Archive for March, 2001

Every era has its defining metaphors — phrases, images, or concepts that begin as references to something limited and well-defined, but that steadily expand and take on broader meaning until they come to express a culture‚Äôs entire view of its nature, its values, and its ultimate purposes.

Some of these metaphors start as the names of particular social institutions but gradually come to be perceived as the essence of society itself. For example, the Roman Empire began as a mere improvisation to cope with the failings of the Roman Republic — but over the course of several centuries, it was transformed into an ideal image of stability and accomplishment so powerful that the idea of the Empire survived the fall of Rome itself and haunts us even to this day.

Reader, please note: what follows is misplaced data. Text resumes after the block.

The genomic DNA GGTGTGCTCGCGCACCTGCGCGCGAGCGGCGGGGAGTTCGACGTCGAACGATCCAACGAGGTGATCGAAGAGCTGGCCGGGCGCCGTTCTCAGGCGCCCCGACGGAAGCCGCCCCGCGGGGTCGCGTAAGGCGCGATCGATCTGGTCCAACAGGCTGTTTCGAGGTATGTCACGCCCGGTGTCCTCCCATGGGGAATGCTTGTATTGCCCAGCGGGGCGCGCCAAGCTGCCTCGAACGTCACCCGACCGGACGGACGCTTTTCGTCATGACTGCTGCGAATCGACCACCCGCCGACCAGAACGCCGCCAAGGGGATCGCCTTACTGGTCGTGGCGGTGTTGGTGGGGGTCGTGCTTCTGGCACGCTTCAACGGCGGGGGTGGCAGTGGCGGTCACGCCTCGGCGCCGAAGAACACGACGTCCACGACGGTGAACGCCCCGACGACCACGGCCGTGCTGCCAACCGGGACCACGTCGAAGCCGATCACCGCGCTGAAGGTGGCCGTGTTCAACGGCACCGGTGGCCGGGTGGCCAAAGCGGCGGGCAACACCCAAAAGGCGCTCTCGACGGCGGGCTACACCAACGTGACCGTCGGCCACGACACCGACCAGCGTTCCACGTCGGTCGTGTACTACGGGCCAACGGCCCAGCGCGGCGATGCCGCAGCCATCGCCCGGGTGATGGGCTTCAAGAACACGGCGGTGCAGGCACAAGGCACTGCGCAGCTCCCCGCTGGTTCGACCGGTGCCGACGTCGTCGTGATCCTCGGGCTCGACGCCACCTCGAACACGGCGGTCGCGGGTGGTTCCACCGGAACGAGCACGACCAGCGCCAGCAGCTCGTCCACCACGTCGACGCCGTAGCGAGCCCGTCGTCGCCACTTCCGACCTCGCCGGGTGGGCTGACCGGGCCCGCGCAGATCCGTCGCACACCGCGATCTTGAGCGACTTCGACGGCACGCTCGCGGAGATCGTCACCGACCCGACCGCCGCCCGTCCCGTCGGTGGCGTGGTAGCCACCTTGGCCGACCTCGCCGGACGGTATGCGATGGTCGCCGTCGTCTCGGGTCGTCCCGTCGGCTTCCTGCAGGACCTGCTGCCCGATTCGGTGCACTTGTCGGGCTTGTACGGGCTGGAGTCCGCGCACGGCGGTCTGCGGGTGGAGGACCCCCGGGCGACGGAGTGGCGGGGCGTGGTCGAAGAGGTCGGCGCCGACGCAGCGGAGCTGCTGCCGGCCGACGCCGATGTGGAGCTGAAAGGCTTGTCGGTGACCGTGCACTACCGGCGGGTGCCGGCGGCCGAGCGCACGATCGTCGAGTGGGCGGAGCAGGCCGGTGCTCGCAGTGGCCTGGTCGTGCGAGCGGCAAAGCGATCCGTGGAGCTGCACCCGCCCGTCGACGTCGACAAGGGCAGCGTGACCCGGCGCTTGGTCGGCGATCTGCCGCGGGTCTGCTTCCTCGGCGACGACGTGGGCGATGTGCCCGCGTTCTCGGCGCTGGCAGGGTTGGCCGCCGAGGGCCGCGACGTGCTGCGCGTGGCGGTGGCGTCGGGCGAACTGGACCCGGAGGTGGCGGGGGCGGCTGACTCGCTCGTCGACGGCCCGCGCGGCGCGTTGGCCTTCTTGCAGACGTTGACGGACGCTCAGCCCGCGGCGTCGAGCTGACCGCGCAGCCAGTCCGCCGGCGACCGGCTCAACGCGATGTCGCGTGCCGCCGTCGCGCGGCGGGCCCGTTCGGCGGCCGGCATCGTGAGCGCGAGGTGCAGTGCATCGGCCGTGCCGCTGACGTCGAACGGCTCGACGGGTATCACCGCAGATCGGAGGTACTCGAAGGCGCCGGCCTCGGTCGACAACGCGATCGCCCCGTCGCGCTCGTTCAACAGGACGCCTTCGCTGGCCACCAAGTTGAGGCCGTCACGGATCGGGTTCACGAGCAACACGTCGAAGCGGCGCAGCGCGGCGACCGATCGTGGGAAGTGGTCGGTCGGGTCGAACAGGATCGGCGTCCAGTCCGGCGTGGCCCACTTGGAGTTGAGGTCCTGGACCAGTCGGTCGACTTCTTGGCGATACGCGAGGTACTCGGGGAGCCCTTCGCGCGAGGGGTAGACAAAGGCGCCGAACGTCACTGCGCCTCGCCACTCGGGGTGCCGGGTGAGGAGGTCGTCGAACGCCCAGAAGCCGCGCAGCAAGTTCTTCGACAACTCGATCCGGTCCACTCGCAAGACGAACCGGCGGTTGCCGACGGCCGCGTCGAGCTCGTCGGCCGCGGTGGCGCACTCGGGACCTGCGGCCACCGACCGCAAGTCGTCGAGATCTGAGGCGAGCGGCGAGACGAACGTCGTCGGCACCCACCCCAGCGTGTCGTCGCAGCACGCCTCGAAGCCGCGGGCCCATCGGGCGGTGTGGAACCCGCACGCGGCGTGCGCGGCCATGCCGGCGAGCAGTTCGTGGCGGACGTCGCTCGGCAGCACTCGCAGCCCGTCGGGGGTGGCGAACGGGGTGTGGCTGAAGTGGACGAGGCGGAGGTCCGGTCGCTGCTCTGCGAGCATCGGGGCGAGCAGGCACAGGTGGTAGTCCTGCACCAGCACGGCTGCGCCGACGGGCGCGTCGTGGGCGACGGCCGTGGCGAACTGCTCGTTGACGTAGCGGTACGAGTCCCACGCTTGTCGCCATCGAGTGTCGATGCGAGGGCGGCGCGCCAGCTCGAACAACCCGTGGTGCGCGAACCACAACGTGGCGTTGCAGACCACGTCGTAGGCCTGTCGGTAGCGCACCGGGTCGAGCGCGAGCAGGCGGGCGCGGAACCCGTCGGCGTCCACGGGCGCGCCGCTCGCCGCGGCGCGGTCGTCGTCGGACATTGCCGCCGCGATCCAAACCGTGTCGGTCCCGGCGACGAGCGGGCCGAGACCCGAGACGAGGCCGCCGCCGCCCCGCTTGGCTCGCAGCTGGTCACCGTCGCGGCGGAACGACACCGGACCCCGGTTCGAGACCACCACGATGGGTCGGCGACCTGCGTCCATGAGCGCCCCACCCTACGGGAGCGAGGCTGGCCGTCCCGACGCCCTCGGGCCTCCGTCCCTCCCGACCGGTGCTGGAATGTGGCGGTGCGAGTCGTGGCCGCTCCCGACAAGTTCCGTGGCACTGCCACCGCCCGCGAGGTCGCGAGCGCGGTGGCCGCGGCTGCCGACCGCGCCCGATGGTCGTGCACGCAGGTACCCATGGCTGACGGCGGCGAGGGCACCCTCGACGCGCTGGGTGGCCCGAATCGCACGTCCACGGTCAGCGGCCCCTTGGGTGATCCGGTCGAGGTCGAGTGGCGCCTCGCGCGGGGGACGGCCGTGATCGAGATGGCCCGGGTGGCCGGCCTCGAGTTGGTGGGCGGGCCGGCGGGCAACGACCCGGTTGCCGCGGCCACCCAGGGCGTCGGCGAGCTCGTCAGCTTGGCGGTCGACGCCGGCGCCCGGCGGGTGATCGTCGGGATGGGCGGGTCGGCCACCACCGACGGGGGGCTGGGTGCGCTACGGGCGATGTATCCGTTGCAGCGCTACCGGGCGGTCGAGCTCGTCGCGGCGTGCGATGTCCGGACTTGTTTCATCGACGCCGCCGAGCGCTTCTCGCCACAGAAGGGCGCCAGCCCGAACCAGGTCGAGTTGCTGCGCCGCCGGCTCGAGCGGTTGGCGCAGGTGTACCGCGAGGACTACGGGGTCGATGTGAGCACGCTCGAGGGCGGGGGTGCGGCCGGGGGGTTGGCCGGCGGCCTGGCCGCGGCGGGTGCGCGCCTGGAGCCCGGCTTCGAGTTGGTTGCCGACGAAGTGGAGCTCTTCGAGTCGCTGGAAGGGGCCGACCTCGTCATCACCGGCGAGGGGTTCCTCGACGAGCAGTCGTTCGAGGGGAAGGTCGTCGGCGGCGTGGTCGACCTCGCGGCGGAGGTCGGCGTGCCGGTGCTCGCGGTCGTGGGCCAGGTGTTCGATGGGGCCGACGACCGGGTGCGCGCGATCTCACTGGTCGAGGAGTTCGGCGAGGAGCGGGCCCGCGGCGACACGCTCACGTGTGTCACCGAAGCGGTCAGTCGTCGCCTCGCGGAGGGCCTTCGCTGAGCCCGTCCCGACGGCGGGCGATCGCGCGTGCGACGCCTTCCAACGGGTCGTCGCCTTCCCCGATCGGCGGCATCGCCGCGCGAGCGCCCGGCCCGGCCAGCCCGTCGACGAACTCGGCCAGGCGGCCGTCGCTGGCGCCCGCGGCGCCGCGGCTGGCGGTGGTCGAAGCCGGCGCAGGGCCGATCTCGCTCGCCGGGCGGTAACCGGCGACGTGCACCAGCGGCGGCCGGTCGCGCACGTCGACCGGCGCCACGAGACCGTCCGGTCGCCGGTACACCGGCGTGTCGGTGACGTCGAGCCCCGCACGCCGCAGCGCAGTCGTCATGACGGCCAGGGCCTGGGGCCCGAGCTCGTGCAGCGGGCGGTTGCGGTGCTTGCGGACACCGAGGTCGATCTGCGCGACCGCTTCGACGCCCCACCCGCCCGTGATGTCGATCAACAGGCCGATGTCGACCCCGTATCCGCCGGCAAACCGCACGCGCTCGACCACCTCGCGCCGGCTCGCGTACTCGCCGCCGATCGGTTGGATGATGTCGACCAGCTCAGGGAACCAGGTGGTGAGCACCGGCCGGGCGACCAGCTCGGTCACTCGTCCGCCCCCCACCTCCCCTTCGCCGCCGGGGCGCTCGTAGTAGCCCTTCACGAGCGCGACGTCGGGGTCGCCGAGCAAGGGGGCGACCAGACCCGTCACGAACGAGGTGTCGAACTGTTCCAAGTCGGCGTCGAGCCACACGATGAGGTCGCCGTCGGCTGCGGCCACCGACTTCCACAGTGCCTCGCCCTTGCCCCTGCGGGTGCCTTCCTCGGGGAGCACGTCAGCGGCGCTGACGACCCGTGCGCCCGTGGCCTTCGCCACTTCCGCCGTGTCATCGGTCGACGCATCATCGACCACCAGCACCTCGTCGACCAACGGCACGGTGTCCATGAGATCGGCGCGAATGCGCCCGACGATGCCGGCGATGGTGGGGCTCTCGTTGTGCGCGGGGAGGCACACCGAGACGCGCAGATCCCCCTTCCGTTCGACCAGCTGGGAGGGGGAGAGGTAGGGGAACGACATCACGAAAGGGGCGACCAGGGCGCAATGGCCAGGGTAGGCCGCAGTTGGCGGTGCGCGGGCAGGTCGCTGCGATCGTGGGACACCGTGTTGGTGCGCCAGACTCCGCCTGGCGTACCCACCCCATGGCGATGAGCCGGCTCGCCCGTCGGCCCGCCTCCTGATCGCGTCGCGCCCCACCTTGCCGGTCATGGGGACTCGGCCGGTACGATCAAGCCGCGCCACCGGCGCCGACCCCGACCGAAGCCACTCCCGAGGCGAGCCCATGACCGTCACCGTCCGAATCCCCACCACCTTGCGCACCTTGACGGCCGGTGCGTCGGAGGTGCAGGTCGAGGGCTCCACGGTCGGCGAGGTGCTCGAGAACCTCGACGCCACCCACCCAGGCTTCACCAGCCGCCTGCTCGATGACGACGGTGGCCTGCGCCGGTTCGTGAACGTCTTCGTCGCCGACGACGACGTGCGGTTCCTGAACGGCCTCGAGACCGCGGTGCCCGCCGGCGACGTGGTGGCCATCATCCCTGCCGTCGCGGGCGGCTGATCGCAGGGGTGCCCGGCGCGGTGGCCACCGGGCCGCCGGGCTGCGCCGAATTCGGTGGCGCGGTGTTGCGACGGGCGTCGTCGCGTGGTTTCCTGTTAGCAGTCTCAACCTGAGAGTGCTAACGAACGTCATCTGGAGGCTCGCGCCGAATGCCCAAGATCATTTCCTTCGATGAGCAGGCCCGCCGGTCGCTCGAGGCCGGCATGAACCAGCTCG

In a very real sense, for example, the Cold War was a result of the United States and Russia both laying claim to being the ultimate heir of Rome. On the negative side of the same archetype, both countries have been accused at times of being evil empires. Once established, universal metaphors retain their power for a long, long while.

Similarly, “the Church” for medieval Europeans or “democracy” for mid-twentieth century Americans were not merely one institution among many. They were the context within which all of society existed and which provided the values by which all of society was to be judged.

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